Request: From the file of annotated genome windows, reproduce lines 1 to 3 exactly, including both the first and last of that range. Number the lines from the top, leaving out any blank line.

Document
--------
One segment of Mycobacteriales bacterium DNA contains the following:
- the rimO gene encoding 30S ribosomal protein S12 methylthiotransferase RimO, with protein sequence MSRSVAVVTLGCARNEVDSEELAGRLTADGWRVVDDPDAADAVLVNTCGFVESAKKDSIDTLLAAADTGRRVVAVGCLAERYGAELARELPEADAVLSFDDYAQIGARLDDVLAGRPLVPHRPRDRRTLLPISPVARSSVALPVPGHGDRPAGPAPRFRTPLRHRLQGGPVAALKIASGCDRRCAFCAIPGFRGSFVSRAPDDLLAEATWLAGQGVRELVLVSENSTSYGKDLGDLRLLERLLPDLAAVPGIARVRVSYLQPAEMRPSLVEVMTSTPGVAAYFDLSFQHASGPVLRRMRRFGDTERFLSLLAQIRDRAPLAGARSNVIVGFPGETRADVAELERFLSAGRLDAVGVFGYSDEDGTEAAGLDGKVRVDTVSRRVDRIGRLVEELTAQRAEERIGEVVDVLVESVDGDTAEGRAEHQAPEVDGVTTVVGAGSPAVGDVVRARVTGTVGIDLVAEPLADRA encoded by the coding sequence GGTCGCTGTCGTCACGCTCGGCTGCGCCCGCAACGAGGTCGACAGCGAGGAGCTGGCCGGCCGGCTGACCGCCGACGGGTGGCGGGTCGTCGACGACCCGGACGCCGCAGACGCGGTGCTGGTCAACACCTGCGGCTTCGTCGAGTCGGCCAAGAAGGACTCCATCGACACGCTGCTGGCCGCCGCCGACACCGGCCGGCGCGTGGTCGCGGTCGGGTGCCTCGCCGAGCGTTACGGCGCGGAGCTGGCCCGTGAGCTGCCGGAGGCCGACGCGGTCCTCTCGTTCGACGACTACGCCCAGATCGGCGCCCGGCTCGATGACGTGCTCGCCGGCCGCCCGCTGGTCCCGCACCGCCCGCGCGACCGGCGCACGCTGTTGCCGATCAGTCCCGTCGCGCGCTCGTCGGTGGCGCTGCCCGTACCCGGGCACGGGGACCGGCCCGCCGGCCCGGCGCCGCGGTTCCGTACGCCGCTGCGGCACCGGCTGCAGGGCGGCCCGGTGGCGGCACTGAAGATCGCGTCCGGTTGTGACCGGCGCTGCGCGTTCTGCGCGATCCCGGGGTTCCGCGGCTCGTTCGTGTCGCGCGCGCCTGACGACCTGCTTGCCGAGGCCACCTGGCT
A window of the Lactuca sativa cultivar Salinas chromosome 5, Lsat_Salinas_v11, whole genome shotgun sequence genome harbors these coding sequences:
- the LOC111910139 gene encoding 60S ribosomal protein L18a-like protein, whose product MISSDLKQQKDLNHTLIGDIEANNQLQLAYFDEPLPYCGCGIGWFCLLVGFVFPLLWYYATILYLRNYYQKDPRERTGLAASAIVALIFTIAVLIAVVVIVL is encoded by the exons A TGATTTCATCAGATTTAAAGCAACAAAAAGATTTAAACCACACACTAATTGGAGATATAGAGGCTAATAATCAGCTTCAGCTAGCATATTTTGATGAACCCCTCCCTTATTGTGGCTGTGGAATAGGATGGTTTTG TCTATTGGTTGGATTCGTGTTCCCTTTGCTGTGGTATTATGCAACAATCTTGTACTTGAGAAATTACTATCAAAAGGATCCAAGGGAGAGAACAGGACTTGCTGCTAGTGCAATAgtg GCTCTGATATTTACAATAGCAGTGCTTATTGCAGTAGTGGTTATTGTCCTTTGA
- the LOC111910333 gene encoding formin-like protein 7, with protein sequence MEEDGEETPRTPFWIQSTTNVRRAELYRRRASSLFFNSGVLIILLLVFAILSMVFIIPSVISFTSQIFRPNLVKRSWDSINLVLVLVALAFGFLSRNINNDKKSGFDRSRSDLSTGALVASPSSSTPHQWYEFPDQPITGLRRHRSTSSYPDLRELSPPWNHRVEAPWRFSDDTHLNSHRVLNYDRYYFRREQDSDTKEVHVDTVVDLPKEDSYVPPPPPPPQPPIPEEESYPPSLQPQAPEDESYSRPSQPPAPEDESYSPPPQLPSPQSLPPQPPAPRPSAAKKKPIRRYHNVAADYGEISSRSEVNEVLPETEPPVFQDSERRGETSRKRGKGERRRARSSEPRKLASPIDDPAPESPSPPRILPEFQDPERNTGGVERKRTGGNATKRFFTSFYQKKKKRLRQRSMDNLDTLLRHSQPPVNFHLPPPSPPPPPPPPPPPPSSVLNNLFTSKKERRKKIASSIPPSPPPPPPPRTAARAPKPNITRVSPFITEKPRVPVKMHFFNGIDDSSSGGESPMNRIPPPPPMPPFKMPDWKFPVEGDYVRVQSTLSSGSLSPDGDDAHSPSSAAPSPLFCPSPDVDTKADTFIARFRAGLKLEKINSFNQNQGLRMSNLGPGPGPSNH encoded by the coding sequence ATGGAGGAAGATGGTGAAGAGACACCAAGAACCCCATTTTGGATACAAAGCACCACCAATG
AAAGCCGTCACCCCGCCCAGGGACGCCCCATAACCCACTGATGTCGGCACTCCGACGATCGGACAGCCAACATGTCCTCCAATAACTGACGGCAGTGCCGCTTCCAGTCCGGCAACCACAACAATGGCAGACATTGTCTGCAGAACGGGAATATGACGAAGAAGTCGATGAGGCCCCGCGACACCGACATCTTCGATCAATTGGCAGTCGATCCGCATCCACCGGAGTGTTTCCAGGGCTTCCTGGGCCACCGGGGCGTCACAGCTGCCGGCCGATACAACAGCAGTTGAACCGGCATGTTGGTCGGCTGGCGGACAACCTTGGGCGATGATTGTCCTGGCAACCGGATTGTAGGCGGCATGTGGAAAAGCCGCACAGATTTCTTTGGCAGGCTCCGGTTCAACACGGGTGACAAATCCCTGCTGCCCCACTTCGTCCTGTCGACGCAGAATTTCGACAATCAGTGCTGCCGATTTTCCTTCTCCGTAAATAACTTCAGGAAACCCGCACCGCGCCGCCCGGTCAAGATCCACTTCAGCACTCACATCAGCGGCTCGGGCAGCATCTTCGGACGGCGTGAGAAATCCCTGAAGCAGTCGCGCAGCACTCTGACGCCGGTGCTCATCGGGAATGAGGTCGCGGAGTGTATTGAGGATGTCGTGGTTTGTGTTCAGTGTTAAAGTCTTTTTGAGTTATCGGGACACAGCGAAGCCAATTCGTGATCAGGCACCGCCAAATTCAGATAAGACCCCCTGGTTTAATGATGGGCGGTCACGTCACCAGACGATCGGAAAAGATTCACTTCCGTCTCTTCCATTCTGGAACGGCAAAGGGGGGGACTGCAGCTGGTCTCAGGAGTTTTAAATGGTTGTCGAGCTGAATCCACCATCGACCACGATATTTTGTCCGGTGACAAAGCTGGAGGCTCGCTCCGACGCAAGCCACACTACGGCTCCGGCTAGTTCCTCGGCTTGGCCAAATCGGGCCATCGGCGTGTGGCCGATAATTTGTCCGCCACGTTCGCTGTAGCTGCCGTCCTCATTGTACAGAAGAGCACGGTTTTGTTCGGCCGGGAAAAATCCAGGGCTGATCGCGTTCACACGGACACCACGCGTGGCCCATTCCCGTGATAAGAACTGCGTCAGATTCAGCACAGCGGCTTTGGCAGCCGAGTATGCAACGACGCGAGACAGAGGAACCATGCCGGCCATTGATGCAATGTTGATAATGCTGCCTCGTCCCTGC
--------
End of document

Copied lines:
One segment of Mycobacteriales bacterium DNA contains the following:
- the rimO gene encoding 30S ribosomal protein S12 methylthiotransferase RimO, with protein sequence MSRSVAVVTLGCARNEVDSEELAGRLTADGWRVVDDPDAADAVLVNTCGFVESAKKDSIDTLLAAADTGRRVVAVGCLAERYGAELARELPEADAVLSFDDYAQIGARLDDVLAGRPLVPHRPRDRRTLLPISPVARSSVALPVPGHGDRPAGPAPRFRTPLRHRLQGGPVAALKIASGCDRRCAFCAIPGFRGSFVSRAPDDLLAEATWLAGQGVRELVLVSENSTSYGKDLGDLRLLERLLPDLAAVPGIARVRVSYLQPAEMRPSLVEVMTSTPGVAAYFDLSFQHASGPVLRRMRRFGDTERFLSLLAQIRDRAPLAGARSNVIVGFPGETRADVAELERFLSAGRLDAVGVFGYSDEDGTEAAGLDGKVRVDTVSRRVDRIGRLVEELTAQRAEERIGEVVDVLVESVDGDTAEGRAEHQAPEVDGVTTVVGAGSPAVGDVVRARVTGTVGIDLVAEPLADRA encoded by the coding sequence GGTCGCTGTCGTCACGCTCGGCTGCGCCCGCAACGAGGTCGACAGCGAGGAGCTGGCCGGCCGGCTGACCGCCGACGGGTGGCGGGTCGTCGACGACCCGGACGCCGCAGACGCGGTGCTGGTCAACACCTGCGGCTTCGTCGAGTCGGCCAAGAAGGACTCCATCGACACGCTGCTGGCCGCCGCCGACACCGGCCGGCGCGTGGTCGCGGTCGGGTGCCTCGCCGAGCGTTACGGCGCGGAGCTGGCCCGTGAGCTGCCGGAGGCCGACGCGGTCCTCTCGTTCGACGACTACGCCCAGATCGGCGCCCGGCTCGATGACGTGCTCGCCGGCCGCCCGCTGGTCCCGCACCGCCCGCGCGACCGGCGCACGCTGTTGCCGATCAGTCCCGTCGCGCGCTCGTCGGTGGCGCTGCCCGTACCCGGGCACGGGGACCGGCCCGCCGGCCCGGCGCCGCGGTTCCGTACGCCGCTGCGGCACCGGCTGCAGGGCGGCCCGGTGGCGGCACTGAAGATCGCGTCCGGTTGTGACCGGCGCTGCGCGTTCTGCGCGATCCCGGGGTTCCGCGGCTCGTTCGTGTCGCGCGCGCCTGACGACCTGCTTGCCGAGGCCACCTGGCT
A window of the Lactuca sativa cultivar Salinas chromosome 5, Lsat_Salinas_v11, whole genome shotgun sequence genome harbors these coding sequences: